Flashpoints: Air Warfare in the Cold War, by Michael Napier

ARRSE Rating
4.00 star(s)
Osprey, as a publisher, needs no real introduction and most readers on this site will be familiar with their output. Flashpoints: Air Warfare In The Cold War is merely another in a long line of excellently produced books on topics which, while seemingly of interest to only a few, invariably create further interest in the area to anyone who picks them up. Covering the Suez Crisis, the Congo crisis, the two Indo-Pakistan wars, the Arab-Israeli wars, the Falklands war and the Iran-Iraq war, the book casts a wide net and offers superbly researched and very detailed accounts which, along with innumerable illustrations, make it both very readable and a good purchase.

The book opens with a foreword by Israeli pilot Itamer Neuner (“Writer, Adventurer, Mirage Pilot”) and is headed by a photograph of the writer, adventurer, Mirage pilot, sat in the cockpit of an aircraft with obligatory dashing flyer square jaw, flying jacket and floppy hair. His fairly badly written foreword has more than a touch of melodrama about it and is far more fun to read if you channel Ace Rimmer whilst doing so - “This book is about wars, wars that brought distress, suffering and misery to innocent civilians. Wars that caused the destruction of homes, towns, bridges, powerplants, water mains, roads and means of communication” and so on and so forth, I did have a mental image of him sucking the end of his pencil trying to think of other things that wars destroy but I assume his imagination didn't stretch as far as trees, flowers, pretty balloons floating through the air and fluffy kittens lazing in the midwinter sun. He plays the role of grizzled old veteran who's seen the horrors of war exceptionally well and I have no doubt that he's spent many a subsequent year sitting at the end of smoky hotel bars practising his 1000 yard stare and cutting swathes through the ranks of permadyed American ladies of a certain age and girth. Still, it's entertaining enough if you want it to be and better than five pages of statistics and dry technical info.

Michael Napier is clearly a professional and his prose reflects it – clean, precise, well structured, he does a superb job. Each chapter begins with a summary of the political background to the war, providing enough information to give readers (such as myself) who aren't old enough to recall the events a basic understanding of who the antagonists were and their aims without getting bogged down in detail. The ground war is then covered in much the same manner before he delves into the meat of the matter. The air wars themselves are covered with intense detail, with each mission and combat containing information about the types of aircraft, the names of the aircrew involved, the weapons used, hits, misses, damage given and sustained, to name just a few. It is the very definition of exhaustive and whilst this is a good thing, it does make the book something of a difficult read. As I discovered, settling in for the night and trying to go through it in one or two sittings simply doesn't work as it becomes a blur of someone-flew-something-to-somewhere-and-did-something and very little of the information sits in the brain beyond the end of the sentence, causing multiple re-readings and lots of sighing and bridge-of-nose pinching. It works far better if one chapter is read per night, with time set aside to go over it again and to allow events to sink in. One major down side of the ebook, which I am reviewing, is that illustrations spread across two pages in hard copy are also spread across two here, and it simply does not work and detracts from the overall work, it would be good if more thought were put into the format presentation.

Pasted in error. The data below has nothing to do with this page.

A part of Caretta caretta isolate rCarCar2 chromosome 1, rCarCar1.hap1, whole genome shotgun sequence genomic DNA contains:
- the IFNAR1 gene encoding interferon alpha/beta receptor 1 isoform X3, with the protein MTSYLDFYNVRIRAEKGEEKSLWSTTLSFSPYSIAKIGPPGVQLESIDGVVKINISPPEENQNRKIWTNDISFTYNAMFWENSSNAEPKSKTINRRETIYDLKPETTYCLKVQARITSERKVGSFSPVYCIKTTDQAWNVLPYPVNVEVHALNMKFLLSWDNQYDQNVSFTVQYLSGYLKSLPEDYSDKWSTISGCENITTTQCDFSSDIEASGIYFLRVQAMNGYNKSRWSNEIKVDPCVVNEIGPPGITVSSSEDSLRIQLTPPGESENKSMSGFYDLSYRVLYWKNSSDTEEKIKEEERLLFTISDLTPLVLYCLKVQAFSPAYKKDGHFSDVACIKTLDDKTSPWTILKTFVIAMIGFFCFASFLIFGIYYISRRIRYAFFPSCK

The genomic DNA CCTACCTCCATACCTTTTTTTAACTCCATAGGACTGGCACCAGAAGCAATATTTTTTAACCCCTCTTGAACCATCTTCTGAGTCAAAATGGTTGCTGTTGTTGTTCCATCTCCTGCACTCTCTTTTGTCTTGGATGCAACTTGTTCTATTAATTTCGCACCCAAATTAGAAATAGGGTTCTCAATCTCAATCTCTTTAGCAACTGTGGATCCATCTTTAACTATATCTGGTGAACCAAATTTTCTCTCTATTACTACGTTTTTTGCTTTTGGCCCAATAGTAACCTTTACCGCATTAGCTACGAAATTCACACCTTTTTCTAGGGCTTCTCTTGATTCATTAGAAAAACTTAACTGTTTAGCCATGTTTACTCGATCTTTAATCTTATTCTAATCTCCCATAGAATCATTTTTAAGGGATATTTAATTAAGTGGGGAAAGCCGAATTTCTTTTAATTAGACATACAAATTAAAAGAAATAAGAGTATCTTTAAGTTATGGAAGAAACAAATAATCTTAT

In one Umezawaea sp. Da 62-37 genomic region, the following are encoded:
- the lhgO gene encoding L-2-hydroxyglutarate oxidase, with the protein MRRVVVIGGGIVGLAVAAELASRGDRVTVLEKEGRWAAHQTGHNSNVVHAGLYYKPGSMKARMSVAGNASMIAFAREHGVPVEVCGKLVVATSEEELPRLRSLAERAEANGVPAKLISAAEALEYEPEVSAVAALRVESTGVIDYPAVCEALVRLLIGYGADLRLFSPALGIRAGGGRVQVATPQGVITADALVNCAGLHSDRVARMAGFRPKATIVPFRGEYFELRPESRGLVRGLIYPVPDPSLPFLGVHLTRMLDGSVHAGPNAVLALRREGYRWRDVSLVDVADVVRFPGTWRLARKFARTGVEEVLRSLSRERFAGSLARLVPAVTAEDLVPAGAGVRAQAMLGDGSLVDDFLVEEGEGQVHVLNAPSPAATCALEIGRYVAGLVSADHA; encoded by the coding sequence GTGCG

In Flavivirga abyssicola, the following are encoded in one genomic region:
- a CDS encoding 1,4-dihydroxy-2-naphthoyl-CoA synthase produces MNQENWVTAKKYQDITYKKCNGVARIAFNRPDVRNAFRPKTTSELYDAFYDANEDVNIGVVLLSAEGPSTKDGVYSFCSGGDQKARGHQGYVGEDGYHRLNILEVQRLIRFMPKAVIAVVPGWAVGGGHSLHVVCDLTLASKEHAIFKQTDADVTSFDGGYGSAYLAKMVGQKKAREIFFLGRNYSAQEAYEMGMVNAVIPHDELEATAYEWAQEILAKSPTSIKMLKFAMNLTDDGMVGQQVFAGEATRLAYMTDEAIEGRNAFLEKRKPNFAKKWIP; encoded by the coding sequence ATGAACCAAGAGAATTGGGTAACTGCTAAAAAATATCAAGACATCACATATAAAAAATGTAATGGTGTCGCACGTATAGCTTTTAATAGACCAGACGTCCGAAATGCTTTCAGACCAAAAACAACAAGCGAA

Although the bulk of the material is naturally concerned with the cut and thrust of aerial combat, the author is equally unsparing when it comes to detailing the ham-fisted cockups and militarily unrelated ill-fortune suffered by crews and aircraft alike, all of which we can gently ascribe to the fog of war. Imagine the red faced embarrassment of getting lost on an airfield in the dark and destroying your own very expensive aircraft by trying to take off from a short bit of tarmac. Yeesh, it certainly puts my own life errors into perspective.

On the whole, this is, as with every Osprey book I've ever picked up, a very enjoyable read and I would be happy to recommend it to others. 4 and a half mushroom heads, docked half for the poorly thought through formatting.
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